How can we help students to understand voice? We might start with interesting literature that exemplifies strong voice. –Something they’ll like –Something that will grab their attention –Something that will get the idea across fast –Something we can discuss with them in the terms on their rubrics –Something that will hold their attention while I take attendance and put out the slip.
Does it have to be a major literary work? It can be, but it doesn’t have to be. It could be a passage from their reading for class. It could be a passage from something they’re familiar with. It could be something they haven’t seen before but will easily understand It could be any genre: a passage from a novel, a poem, a letter, an article from a magazine or newspaper, a greeting card, an advertisement (ooh-there’s a good one), a menu, anything. It just needs to show the trait of strong voice and fit the students’ age/ability. Start a collection of pieces that exemplify voice.
Then we could give them a hands-on activity. To help them understand what the trait is. To help them identify it in literature To help them understand how to improve it in their own writing.
Next we could guide them through the analysis of anonymous sample papers. Anonymous, because they will feel no risk in being critical. We can help them to apply the terms in the rubric. They can begin to understand the process of evaluation that precedes revision. (We seem to be moving up Bloom’s taxonomy.)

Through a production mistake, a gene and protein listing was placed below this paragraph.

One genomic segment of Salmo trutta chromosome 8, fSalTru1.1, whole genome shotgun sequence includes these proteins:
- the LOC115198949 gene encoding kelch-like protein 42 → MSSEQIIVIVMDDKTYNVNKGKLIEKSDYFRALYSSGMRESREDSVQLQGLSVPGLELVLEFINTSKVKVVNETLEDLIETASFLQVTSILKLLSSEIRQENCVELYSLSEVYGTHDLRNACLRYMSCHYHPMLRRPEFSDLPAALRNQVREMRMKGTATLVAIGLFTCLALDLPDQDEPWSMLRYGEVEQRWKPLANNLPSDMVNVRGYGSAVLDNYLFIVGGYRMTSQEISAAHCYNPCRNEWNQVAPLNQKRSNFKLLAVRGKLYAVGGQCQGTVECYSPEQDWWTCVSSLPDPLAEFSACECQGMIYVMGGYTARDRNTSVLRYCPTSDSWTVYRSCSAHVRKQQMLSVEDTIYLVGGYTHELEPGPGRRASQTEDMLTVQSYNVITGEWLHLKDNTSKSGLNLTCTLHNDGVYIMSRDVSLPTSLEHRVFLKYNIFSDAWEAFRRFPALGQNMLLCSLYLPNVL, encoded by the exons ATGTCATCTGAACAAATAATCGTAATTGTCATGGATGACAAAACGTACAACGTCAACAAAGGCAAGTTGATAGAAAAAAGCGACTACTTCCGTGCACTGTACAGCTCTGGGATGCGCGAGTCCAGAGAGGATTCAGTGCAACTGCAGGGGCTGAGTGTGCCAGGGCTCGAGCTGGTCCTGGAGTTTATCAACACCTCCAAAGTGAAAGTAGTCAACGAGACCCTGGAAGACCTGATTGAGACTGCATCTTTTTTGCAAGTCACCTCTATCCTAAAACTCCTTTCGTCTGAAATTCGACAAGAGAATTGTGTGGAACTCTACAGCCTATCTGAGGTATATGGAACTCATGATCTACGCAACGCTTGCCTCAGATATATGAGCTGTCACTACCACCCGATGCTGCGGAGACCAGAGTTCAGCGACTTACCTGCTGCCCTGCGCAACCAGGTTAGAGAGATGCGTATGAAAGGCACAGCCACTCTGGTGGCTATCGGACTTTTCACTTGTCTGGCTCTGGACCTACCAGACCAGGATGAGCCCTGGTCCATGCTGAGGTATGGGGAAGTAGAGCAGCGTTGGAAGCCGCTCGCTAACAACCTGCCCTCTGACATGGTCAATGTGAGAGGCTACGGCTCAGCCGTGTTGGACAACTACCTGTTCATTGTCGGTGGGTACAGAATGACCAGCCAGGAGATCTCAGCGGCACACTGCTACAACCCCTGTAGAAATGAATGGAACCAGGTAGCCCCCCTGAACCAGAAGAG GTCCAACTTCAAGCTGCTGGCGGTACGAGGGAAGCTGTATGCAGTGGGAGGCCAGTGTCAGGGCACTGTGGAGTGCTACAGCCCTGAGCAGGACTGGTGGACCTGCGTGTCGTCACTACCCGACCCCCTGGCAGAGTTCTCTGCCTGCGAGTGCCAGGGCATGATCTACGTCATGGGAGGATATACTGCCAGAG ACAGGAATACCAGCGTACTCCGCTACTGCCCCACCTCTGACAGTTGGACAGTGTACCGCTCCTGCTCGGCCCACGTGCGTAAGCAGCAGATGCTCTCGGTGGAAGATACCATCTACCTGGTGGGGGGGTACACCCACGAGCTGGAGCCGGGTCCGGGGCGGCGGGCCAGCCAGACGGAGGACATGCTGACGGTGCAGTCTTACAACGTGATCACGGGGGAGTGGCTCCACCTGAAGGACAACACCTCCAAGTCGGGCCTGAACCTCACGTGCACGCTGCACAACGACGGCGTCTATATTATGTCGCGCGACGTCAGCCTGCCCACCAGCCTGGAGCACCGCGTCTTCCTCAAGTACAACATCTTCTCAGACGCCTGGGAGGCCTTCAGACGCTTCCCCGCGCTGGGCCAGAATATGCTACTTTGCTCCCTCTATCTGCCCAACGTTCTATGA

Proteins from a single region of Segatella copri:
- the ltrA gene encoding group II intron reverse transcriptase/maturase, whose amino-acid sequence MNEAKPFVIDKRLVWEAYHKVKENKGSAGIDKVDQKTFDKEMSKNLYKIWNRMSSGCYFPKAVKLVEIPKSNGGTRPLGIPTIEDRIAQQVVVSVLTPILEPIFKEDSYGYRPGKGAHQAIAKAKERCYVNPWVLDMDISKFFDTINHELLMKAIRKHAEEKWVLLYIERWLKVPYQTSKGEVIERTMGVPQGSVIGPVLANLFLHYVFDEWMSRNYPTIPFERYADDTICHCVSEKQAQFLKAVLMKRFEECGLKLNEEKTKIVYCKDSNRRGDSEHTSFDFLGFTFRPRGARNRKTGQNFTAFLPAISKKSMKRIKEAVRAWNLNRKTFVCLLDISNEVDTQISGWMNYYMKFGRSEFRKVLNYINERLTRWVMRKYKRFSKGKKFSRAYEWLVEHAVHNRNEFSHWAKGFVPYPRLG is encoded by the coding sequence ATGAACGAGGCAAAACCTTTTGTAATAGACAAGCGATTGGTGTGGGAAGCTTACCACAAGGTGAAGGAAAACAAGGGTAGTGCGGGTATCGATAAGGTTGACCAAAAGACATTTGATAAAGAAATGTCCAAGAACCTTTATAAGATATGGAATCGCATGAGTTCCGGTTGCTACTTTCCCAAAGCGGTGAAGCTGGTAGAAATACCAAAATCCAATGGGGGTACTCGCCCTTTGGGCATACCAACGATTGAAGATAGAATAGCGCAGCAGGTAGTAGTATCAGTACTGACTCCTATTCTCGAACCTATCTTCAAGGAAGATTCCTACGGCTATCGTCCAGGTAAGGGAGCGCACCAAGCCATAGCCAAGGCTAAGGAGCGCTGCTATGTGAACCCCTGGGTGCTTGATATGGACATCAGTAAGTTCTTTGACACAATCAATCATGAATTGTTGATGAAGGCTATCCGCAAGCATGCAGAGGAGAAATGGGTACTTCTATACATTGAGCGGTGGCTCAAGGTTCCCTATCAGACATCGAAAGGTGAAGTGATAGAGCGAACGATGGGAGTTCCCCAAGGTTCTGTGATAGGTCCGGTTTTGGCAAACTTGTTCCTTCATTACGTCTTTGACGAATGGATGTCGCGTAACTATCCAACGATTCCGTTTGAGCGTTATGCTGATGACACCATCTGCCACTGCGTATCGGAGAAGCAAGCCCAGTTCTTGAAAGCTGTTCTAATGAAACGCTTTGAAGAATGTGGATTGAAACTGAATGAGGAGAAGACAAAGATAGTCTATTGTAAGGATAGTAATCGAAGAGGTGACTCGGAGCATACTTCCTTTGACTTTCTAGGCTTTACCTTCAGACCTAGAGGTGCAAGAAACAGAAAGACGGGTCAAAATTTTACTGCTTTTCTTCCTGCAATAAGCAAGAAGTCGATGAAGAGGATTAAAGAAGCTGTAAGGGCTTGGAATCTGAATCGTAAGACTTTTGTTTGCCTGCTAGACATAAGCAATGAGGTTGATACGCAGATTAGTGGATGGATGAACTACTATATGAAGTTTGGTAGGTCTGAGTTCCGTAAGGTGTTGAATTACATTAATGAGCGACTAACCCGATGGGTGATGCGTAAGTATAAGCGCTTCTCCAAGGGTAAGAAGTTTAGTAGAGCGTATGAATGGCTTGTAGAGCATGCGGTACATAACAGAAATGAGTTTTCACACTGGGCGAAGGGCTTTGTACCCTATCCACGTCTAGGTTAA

They have been introduced to the trait through interesting literature, they have done an activity to further their understanding, they have analyzed anonymous sample papers to help them see what strong voice looks like in writing from people their age. Now what? TIME TO WRITE! How about a paper that suits our focus on the trait of voice well? Any ideas?
Only magic or amazing talent can make that first draft good enough to consider a finished project. Veteran teachers know there is no magic here. (Although they do often have some pretty good tricks up their sleeves) What happens next takes hard work.
Arranging for feedback that students understand and can use. Getting students to do a meaningful revision –Students are often chained to their first draft. (maybe a few spelling changes and some corrected punctuation, but nothing major) Although the next steps in the writing process can help students to improve not only individual papers but also their writing skills, they have often proven to be difficult in the past.